Scholastic News Online
Use the extensive content in Scholastic News online as a resource for writing your own news article. New daily stories are posted through the week and the special reports allow for in-depth coverage of events happening around the world.

Science News For Kids
Articles from the physics of candy packing to the behavior of rats, this site has extensive news articles written for students.

New York Times Learning Network
For the older grades, read about the current news covering all topics. Activities include writing letters to the editor and a monthly interactive crossword puzzle.

Poetry Archive
The goal of this ever—expanding poetry archive is to make poetry available at no cost and to give teachers and students of poetry new ways to study poets and their work.

Jean Marzollo Web Page
This site features many of Marzollo's books including her award—winning series I Spy . There is information on how to purchase her books, a bio of her life, and fun activities to do with students.

Online Speech Bank
Research, listen, and read political speeches from today and yesterday.

Gifts of Speech: Women's Speeches From Around the World
Read the speeches of famous women arranged by year.

Book Review:
Share What You Are Reading
Read peer book reviews on any genre and write your own book review to be published online.

New York Times: Book Review
Read the book reviews on the latest books. Good for older students to get an example of what they should be writing.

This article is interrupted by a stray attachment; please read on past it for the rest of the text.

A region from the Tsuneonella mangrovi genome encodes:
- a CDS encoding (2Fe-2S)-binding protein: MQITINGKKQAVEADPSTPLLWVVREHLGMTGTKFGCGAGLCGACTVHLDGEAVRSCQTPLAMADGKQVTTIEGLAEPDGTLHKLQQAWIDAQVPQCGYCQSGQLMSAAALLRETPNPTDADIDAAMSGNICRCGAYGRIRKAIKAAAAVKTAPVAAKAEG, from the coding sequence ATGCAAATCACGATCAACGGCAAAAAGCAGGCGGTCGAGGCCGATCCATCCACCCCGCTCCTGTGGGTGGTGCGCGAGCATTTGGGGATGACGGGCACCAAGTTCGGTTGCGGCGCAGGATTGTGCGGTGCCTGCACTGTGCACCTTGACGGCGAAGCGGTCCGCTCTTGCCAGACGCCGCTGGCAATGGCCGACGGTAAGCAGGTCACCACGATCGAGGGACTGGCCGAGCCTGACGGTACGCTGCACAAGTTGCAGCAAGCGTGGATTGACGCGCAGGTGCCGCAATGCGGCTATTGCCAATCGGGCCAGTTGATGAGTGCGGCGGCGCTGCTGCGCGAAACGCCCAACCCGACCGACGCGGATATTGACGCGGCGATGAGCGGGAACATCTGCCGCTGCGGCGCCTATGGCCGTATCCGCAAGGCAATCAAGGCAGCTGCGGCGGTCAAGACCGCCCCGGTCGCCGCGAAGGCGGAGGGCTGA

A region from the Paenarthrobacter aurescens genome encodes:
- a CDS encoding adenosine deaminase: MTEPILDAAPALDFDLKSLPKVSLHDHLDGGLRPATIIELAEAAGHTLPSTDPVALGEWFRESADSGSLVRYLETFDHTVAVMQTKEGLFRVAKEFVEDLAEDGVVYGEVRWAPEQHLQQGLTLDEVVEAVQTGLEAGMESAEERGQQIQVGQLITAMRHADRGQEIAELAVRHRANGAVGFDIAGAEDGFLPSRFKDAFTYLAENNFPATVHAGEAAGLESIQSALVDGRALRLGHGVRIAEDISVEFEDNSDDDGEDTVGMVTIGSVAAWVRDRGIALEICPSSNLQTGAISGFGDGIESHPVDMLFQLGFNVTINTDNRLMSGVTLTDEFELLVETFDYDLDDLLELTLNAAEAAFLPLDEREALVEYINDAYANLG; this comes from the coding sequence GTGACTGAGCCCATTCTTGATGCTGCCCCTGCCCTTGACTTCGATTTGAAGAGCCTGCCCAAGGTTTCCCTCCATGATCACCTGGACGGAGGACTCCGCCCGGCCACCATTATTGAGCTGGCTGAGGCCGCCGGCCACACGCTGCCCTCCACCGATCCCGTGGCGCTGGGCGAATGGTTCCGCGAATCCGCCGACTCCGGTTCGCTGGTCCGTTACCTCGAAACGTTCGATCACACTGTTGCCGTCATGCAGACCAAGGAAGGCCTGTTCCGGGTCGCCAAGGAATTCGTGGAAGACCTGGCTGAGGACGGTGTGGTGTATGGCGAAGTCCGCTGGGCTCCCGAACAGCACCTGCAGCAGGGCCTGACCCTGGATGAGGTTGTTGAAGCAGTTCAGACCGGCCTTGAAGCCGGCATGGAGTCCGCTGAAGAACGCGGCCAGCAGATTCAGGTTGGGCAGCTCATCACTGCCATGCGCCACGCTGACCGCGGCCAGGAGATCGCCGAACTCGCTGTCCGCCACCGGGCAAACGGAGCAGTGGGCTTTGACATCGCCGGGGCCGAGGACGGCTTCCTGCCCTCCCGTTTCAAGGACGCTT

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Graphic Organizer:

5Ws Graphic Organizer: Grades 4–12
This 5Ws (PDF) Graphic Organizer helps students find the Who, What, Where, When, and How of each topic. Students will these organizers to fill gather information for their biographies, news articles, book reviews, and speeches.

Story Elements: Setting Stage: Grades 4–8
This Setting Stage (PDF) graphic organizer is a visual prompt for students to illustrate story events. Students use this graphic organizer to write their pieces in the following genres: descriptive writing, myths, and poetry. Source: Graphic Organizers to Use with Any Book by Michelle O'Brien-Palmer

Story Elements: Follow the Clues: Grades 4–8
This Follow the Clues (PDF) graphic organizer helps students set the stage for their mystery. They enter their clues that will help them lead to a solution to their written mystery. Source: The Big Book of Reproducible Graphic Organizers by Jennifer Jacobson and Dottie Raymer; Illustrated by Amy Redmond.

Story Elements: Plot Diagram
The Plot Diagram (PDF) graphic organizer is a way for students to illustrate the plot of a story. Students can use this organizer to put together their thoughts on writing their own Folktale. Source: Graphic Organizers by Karen Bromley, Linda Irwin-De Vitis, and Marcia Modlo.

Observation Chart: Grades 9–12
This Observation Chart (PDF) graphic organizer makes students think about the words they are using in their writing. For use with descriptive writing, myth writing, and poetry, students think about the sights, sounds, feel, tastes, and smells that they want to write about.